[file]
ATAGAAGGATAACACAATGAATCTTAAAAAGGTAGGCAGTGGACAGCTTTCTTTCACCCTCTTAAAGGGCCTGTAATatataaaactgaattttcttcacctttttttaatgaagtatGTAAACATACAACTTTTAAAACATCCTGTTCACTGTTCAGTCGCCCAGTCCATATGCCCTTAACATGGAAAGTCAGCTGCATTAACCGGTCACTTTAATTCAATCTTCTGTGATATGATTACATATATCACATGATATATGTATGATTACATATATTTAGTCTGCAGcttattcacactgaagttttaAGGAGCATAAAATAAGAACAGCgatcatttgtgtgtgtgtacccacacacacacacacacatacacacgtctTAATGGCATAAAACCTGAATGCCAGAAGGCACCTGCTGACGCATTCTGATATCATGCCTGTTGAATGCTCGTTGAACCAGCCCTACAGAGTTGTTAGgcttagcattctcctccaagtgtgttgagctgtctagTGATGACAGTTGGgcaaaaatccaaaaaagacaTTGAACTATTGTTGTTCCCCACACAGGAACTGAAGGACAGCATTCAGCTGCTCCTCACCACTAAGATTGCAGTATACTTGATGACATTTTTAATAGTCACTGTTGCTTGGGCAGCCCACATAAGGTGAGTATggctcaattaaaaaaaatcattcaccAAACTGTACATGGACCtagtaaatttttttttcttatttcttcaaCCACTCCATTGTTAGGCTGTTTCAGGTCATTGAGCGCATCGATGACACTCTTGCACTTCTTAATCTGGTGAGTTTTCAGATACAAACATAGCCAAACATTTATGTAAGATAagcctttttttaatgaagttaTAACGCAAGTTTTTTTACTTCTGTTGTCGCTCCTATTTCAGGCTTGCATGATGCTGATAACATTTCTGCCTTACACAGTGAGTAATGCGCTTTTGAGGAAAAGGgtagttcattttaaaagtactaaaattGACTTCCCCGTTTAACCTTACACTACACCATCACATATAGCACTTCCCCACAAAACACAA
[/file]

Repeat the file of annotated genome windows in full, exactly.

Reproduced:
ATAGAAGGATAACACAATGAATCTTAAAAAGGTAGGCAGTGGACAGCTTTCTTTCACCCTCTTAAAGGGCCTGTAATatataaaactgaattttcttcacctttttttaatgaagtatGTAAACATACAACTTTTAAAACATCCTGTTCACTGTTCAGTCGCCCAGTCCATATGCCCTTAACATGGAAAGTCAGCTGCATTAACCGGTCACTTTAATTCAATCTTCTGTGATATGATTACATATATCACATGATATATGTATGATTACATATATTTAGTCTGCAGcttattcacactgaagttttaAGGAGCATAAAATAAGAACAGCgatcatttgtgtgtgtgtacccacacacacacacacacatacacacgtctTAATGGCATAAAACCTGAATGCCAGAAGGCACCTGCTGACGCATTCTGATATCATGCCTGTTGAATGCTCGTTGAACCAGCCCTACAGAGTTGTTAGgcttagcattctcctccaagtgtgttgagctgtctagTGATGACAGTTGGgcaaaaatccaaaaaagacaTTGAACTATTGTTGTTCCCCACACAGGAACTGAAGGACAGCATTCAGCTGCTCCTCACCACTAAGATTGCAGTATACTTGATGACATTTTTAATAGTCACTGTTGCTTGGGCAGCCCACATAAGGTGAGTATggctcaattaaaaaaaatcattcaccAAACTGTACATGGACCtagtaaatttttttttcttatttcttcaaCCACTCCATTGTTAGGCTGTTTCAGGTCATTGAGCGCATCGATGACACTCTTGCACTTCTTAATCTGGTGAGTTTTCAGATACAAACATAGCCAAACATTTATGTAAGATAagcctttttttaatgaagttaTAACGCAAGTTTTTTTACTTCTGTTGTCGCTCCTATTTCAGGCTTGCATGATGCTGATAACATTTCTGCCTTACACAGTGAGTAATGCGCTTTTGAGGAAAAGGgtagttcattttaaaagtactaaaattGACTTCCCCGTTTAACCTTACACTACACCATCACATATAGCACTTCCCCACAAAACACAA